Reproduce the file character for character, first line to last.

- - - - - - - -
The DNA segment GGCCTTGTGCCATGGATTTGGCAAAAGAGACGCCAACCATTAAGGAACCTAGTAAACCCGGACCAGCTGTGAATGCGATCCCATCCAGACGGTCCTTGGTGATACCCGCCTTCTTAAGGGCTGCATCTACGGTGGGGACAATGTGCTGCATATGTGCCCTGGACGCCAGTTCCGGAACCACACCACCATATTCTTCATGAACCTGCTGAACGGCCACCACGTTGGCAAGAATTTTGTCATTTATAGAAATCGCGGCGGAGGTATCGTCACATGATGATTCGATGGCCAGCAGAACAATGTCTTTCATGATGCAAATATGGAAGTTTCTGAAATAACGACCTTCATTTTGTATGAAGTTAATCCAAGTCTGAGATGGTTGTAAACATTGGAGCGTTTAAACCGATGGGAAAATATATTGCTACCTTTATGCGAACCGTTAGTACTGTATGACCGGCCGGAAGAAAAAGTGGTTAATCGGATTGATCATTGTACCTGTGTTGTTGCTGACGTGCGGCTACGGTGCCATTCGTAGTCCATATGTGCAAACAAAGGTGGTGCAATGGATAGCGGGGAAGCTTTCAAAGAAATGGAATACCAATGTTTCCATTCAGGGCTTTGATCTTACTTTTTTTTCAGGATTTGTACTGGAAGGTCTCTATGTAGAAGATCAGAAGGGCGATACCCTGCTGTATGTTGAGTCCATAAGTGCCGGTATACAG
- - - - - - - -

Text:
The DNA segment GGCCTTGTGCCATGGATTTGGCAAAAGAGACGCCAACCATTAAGGAACCTAGTAAACCCGGACCAGCTGTGAATGCGATCCCATCCAGACGGTCCTTGGTGATACCCGCCTTCTTAAGGGCTGCATCTACGGTGGGGACAATGTGCTGCATATGTGCCCTGGACGCCAGTTCCGGAACCACACCACCATATTCTTCATGAACCTGCTGAACGGCCACCACGTTGGCAAGAATTTTGTCATTTATAGAAATCGCGGCGGAGGTATCGTCACATGATGATTCGATGGCCAGCAGAACAATGTCTTTCATGATGCAAATATGGAAGTTTCTGAAATAACGACCTTCATTTTGTATGAAGTTAATCCAAGTCTGAGATGGTTGTAAACATTGGAGCGTTTAAACCGATGGGAAAATATATTGCTACCTTTATGCGAACCGTTAGTACTGTATGACCGGCCGGAAGAAAAAGTGGTTAATCGGATTGATCATTGTACCTGTGTTGTTGCTGACGTGCGGCTACGGTGCCATTCGTAGTCCATATGTGCAAACAAAGGTGGTGCAATGGATAGCGGGGAAGCTTTCAAAGAAATGGAATACCAATGTTTCCATTCAGGGCTTTGATCTTACTTTTTTTTCAGGATTTGTACTGGAAGGTCTCTATGTAGAAGATCAGAAGGGCGATACCCTGCTGTATGTTGAGTCCATAAGTGCCGGTATACAG